Laurence McGowan

by Angie Boyer

His work is extraordinary, precise yet comfortably soft and flowing, each individual piece a work of art, instantly recognisable as having been created by this master of brushwork. His attitude is genuinely modest and unpretentious in a time when some potters confuse the importance of fame and recognition with that of skill and craftsmanship. He is a man with strong convictions and makes bold statements based on a wealth of knowledge and experience. Just a short conversation, an exchange of thoughts and ideas each August at Art in Clay, was enough to strike a chord with Paul and me, to acknowledge that we were all on a similar wavelength.

When we visited Laurence McGowan and his wife Jackie at their home and studio, it was an absolute joy to just listen to him talking. About his life, his work, his travels, his philosophy, why he does what he does. Not technical data or the science behind his work, but the whole essence and feeling about it all. A glimpse of what is in his mind when he creates these pieces of decorated stoneware, magnificently classical forms, almost begging to be picked up, held close and admired.

His work speaks for itself and it felt almost impertinent to ask Laurence about how he arrived at the point he's at today, but as with all special craftsmen, it is interesting to look back over the years and see how things took shape, the journeys they took and decisions they made to achieve their goals. Did he even know where he was going as he took that journey?

"I wanted to be an archeologist or go to Art College when I was young, but neither option would have been deemed 'sensible' or approved by my father, a man who was brought up in Glasgow during the depression and didn't have things very easy." The nearest Laurence came to experiencing creative pursuits was at school in Salisbury, where his art master was an inspired man who enthusiastically introduced art and craft skills to the students. This was Laurence's first encounter with clay and a potter's wheel and, as it transpired, the only formal training he was ever to have, but important in that it laid the foundations for his future life, the seeds were sown.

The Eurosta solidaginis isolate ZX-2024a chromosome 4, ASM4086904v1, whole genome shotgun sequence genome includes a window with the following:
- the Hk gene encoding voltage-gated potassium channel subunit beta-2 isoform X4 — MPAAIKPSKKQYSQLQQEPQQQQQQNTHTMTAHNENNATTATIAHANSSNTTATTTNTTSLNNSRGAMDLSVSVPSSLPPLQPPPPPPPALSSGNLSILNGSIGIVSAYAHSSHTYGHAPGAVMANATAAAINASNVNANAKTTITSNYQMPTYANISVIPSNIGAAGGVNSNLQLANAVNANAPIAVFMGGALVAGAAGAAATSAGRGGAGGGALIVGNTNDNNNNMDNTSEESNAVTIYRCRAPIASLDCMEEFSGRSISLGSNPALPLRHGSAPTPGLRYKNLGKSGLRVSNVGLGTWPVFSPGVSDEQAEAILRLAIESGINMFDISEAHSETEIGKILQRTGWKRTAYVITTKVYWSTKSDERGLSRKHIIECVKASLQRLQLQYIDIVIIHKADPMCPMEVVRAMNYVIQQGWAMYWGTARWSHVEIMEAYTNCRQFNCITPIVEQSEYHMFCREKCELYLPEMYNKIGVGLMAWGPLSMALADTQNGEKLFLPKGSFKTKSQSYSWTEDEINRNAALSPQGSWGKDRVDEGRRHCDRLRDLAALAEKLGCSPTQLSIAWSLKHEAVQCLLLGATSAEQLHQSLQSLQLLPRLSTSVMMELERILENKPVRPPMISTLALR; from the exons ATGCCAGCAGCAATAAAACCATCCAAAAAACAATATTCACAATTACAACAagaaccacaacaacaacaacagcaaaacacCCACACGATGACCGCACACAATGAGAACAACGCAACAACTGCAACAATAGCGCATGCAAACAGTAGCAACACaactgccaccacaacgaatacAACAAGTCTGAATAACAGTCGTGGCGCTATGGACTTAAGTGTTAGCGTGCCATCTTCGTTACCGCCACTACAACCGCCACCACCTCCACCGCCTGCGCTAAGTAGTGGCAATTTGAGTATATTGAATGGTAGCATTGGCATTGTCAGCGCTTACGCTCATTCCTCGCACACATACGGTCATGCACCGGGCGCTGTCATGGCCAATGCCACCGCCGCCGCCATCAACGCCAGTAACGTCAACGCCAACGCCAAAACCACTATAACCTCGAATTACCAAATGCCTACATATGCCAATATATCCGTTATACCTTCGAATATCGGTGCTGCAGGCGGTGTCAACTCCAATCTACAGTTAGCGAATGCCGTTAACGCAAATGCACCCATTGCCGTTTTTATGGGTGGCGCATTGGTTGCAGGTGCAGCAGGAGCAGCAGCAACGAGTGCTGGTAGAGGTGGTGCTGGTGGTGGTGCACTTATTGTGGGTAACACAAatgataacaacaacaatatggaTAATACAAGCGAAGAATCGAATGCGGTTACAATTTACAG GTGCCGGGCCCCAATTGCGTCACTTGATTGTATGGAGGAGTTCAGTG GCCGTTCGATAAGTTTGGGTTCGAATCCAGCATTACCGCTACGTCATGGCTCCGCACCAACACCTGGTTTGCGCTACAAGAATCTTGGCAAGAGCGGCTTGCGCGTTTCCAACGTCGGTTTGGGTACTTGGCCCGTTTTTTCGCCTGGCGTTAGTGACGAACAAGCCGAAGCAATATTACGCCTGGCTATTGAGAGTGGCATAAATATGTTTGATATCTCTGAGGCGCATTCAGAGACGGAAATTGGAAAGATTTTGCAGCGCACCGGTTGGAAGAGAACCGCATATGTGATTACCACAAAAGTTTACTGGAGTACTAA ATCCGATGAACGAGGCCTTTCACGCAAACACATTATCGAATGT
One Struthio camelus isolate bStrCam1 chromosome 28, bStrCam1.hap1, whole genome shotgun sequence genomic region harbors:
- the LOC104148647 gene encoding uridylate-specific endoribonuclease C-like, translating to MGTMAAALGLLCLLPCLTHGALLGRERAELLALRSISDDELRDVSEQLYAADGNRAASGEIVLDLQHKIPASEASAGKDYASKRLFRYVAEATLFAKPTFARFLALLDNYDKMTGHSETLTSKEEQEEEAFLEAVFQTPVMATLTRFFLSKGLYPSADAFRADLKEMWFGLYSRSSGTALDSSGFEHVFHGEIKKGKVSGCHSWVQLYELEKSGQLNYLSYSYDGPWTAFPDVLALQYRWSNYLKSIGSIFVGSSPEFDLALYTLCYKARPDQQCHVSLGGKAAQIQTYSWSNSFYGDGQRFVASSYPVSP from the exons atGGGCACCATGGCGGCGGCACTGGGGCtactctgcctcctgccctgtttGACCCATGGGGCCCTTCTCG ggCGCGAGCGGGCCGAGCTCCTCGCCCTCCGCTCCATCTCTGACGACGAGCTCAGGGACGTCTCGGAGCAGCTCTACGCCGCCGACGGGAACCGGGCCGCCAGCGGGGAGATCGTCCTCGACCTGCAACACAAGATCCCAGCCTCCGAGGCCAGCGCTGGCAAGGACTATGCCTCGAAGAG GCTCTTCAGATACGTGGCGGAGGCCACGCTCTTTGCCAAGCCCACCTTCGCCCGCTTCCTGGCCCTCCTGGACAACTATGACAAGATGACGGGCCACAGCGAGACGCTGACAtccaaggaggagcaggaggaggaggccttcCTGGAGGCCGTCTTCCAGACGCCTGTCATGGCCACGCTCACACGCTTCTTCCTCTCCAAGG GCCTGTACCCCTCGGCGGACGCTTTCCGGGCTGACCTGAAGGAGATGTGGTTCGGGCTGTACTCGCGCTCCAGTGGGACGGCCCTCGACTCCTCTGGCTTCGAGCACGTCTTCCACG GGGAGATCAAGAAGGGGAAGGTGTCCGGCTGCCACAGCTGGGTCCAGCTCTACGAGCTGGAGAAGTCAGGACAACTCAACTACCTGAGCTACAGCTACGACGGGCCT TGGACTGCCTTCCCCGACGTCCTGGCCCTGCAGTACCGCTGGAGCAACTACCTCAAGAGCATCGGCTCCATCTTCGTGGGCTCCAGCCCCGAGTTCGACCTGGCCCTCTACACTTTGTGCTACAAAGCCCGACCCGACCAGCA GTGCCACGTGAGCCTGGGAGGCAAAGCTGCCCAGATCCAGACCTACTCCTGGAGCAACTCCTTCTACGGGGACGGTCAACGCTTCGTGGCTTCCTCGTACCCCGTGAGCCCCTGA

Laurence's parents emigrated to Australia when he was sixteen, but discovering that they really couldn't settle there, they were determined to come back. Having worked as a draughtsman and surveyor in Australia, Laurence took employment with The Ordnance Survey for a while when he returned to the UK, soon travelling further afield for better paid work, first to Iran and later Canada. Perhaps more importantly than earning him a good salary, the time in Iran sparked his interest in Islamic art and architecture, a style and tradition which continues to influence his work today. As a result of working in Iran, Laurence was offered a job in Canada, so he came home and married Jackie only days before leaving again. "We got married on the Saturday and went off to a new life in Canada on the Tuesday," he recalled. It was almost eight years later, after their daughter was born, that they returned to live in the UK.

"I decided to do what I always wanted to do, come back and go to Art College," Laurence explained. A young family brings commitments and responsibilities though, and when Laurence found that being out of the country for so long made him ineligible for a grant, he realised that art college was not affordable for him. "I got a job as a gamekeeper, which was fairly seasonal work, so when I took my holidays in February, I went to Lincolnshire, where I found other work plus a house which was less expensive than the area we were living in at the time. By chance I saw an ad in the local paper there for a 'dog's body' in a studio nearby. I applied and got the job with Pru Green at Alvingham Pottery near Louth." I asked Laurence whether he still kept in touch with Pru. "Well, we speak now and again, but she keeps and eye on me, I know she does!"

We verbally marched our way through Laurence's life, condensing years into minutes, finding the key turning points which led him in each particular direction.

"I had seen illustrations of work by Alan Craiger-Smith, whose pottery I really "admired, Laurence told us. "I knew that I wanted to work for him, and purely by chance came across an advertisement for a job with him at Aldermaston Pottery. I succeeded at the interview on the strength of my sketch book, which I took with me," he said. From his days as a gamekeeper, Laurence had found a close affinity with nature and a sensitive eye for detail which was reflected in his wildlife drawings. "That's when I discovered that I was perhaps put on this earth to decorate pots."